Live by Faith/Fate

Written by: Majd Shufani Posted on: October 23, 2019 Blog: Stories from the Galilee

Majd application

It's a very old thought, a concept that travels freely across time; all the way back to the first sin. It begs the question, "do we have free will?" Were Adam and Eve meant to disobey God? Was the decision their own, or was the deception of the serpent "written, in the card, meant to be, fate?" We often face such questions in the harshest of situations, such as the death of a baby regardless of the reason. Is it dangerous to pray "Thy will be done?" What if His will is not what we want, and how can it work alongside our free will, assuming we have it?

I would love to sit here and dive into the philosophical topic. But I'm a simple person and I want my simplicity in this to communicate with other simple people who are asking the hard questions about free will. There are more schools of thoughts about the topic than I care to list here in this article. And when we narrow it down to what we believe about God things should become clearer. And just as they become clearer we are faced with the different takes other religions have on free will, or lack thereof.

From a Christian stand point, free will resonates throughout scripture. It begins with God's own free will in creation all the way to the last verses in the book of Revelation. The Law in its entirety is void if we, as God-fearing people, have no free will. There is no point of Paul's exhortations if we cannot change the "decisions" we make. Jesus rebuking the Pharisees would've been senseless if God had already determined our actions and decisions. We are responsible for the decisions we make. That makes salvation all-the-more sweeter, that even while we decide to be stupid and choose to sin God loves us! If we did not have free will then we might as well strip God of His trait of being just, since He would be forcing people to sin. Furthermore, salvation would have no meaning since God would've already decided who will sin and who won't. When Jesus died on the cross He paid the same price for those who will follow Him and those who won’t. Our free will in Christianity is one of the most beautiful things.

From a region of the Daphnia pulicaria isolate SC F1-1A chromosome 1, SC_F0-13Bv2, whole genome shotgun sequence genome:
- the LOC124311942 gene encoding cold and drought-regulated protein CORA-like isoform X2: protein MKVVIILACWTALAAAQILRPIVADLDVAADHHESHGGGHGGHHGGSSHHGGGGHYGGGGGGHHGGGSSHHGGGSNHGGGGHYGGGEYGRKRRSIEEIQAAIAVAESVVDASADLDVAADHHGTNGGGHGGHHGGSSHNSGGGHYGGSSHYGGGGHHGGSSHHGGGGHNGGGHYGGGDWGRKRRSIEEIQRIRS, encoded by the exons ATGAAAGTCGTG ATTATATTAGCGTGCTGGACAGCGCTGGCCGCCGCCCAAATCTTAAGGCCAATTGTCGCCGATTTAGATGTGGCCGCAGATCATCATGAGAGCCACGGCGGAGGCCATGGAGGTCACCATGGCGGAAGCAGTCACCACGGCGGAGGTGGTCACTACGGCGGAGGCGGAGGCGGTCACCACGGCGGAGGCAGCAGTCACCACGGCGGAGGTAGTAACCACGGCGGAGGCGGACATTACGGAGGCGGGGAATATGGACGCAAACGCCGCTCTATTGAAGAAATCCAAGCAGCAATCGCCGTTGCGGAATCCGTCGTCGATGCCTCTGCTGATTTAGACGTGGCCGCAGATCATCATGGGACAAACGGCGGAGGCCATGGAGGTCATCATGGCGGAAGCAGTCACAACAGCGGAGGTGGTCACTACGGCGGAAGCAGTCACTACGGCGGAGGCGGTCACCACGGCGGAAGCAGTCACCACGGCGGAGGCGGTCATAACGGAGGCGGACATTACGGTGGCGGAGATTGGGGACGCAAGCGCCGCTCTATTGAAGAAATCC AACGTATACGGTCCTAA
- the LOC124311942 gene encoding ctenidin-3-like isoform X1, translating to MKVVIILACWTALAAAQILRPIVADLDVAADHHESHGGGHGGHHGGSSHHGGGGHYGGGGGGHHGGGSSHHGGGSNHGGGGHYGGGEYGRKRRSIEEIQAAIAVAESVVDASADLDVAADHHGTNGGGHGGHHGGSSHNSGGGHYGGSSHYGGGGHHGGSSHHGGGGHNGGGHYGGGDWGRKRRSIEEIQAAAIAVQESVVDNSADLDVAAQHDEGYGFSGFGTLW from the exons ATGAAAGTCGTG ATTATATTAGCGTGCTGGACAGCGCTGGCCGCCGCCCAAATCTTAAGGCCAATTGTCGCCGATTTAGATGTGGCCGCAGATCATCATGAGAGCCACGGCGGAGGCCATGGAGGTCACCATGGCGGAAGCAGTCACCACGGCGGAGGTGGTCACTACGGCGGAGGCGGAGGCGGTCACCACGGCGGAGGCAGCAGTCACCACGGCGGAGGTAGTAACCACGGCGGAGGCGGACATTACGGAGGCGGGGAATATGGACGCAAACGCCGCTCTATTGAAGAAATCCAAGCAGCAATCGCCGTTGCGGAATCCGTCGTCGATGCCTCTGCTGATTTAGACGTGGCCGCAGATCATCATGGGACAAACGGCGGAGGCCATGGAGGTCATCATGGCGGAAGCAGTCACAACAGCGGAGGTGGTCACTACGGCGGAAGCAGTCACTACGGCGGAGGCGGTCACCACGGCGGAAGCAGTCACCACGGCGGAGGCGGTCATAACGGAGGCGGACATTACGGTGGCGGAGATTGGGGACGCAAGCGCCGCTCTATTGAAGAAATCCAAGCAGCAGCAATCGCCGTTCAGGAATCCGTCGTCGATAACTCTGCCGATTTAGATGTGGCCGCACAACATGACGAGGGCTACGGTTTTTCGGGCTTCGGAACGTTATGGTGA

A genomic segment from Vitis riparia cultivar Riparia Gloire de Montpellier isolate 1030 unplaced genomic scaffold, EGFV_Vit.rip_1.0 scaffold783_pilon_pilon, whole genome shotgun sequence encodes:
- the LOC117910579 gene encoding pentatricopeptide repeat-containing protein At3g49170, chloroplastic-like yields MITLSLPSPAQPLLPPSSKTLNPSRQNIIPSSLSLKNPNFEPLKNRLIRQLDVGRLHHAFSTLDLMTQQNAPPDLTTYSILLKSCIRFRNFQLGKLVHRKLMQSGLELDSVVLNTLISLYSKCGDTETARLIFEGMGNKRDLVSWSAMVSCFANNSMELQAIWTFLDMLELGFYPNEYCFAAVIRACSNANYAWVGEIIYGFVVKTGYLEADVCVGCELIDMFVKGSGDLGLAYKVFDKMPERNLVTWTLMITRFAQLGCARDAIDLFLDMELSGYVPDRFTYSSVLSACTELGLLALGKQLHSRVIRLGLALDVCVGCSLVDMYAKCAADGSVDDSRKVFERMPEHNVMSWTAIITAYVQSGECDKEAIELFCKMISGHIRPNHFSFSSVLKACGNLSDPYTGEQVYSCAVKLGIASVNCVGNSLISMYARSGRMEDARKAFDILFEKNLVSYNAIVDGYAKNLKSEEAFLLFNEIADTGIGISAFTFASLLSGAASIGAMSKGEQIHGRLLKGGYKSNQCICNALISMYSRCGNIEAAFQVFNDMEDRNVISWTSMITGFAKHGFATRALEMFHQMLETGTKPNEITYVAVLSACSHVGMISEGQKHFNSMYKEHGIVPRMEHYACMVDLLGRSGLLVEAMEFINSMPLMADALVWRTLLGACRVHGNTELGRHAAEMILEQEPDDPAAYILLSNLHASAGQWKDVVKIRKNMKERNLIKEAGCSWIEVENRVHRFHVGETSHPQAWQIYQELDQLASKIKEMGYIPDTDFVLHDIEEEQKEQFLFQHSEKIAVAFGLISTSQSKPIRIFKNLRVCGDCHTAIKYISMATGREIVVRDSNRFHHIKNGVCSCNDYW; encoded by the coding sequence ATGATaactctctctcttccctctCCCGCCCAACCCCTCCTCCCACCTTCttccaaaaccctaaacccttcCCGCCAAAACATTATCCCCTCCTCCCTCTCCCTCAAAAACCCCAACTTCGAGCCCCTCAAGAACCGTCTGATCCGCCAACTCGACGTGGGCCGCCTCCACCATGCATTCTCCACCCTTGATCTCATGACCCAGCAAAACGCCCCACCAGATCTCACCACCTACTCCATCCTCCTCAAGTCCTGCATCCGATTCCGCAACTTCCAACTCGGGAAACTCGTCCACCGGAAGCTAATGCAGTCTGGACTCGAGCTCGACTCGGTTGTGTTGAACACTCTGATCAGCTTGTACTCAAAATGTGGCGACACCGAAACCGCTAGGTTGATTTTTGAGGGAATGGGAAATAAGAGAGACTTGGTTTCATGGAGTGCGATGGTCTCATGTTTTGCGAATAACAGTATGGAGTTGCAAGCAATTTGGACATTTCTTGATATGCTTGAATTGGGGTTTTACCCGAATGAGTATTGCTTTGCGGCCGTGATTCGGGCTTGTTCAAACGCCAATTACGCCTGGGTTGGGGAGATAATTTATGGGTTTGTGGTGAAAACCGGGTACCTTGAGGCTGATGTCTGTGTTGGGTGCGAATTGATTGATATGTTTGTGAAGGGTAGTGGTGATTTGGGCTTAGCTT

Although as Christian, in the broader sense of the term, we believe in free will, we are caught often with a "fate" attitude towards things. That is because as Arabs we live among a Muslim majority that does believe in fate. Islam is such a weird religion when it comes to fate because one would never know if Allah's will for him is to go to the “garden of Eden", as the eternal destination, or hell. From the moment a Muslim is born his path is set. As if his life is nothing but a chemical chain reaction that hopefully hits the jackpot. There is no assurance of salvation in Islam. Muslims live their lives hoping that the life they are leading is pleasing enough to Allah to allow them into the Eden. Whatever good happens to them is Allah's will. Whatever evil happens to them is Allah's will.

The thought of fate may seem harmless, however, it brings forth a set of complications. We are currently experiencing a wave of violence and many in the Arab community are being murdered. While the reason behind the murders is most likely feud between criminal organizations, sometimes those affected by it have no affiliation with it. And when I listen to interviews with the families of the victims on the radio they say "it's fate, it's Allah's will" and it bothers me. It removes the fault from man and casts it upon a deity. Yet, they choose to follow such an unjust deity that is so powerless towards his own will, because it seems like that deity's fate is pre-determined as well.

While Muslims live by fate we, Christians, live by faith. Their fate is that things happen as Allah decides. Our faith is that God's plans for us are for "welfare and not calamity," to give us "future and hope." Our faith is in a just God who will act according to His character and not deny Himself. When we live by faith then we can truly proclaim, "Thy will be done," because we know He wants peace for us, and we know when we ache He aches. We love Him because He loved us first, and we practice our free will daily by choosing to live a life that honors Him.

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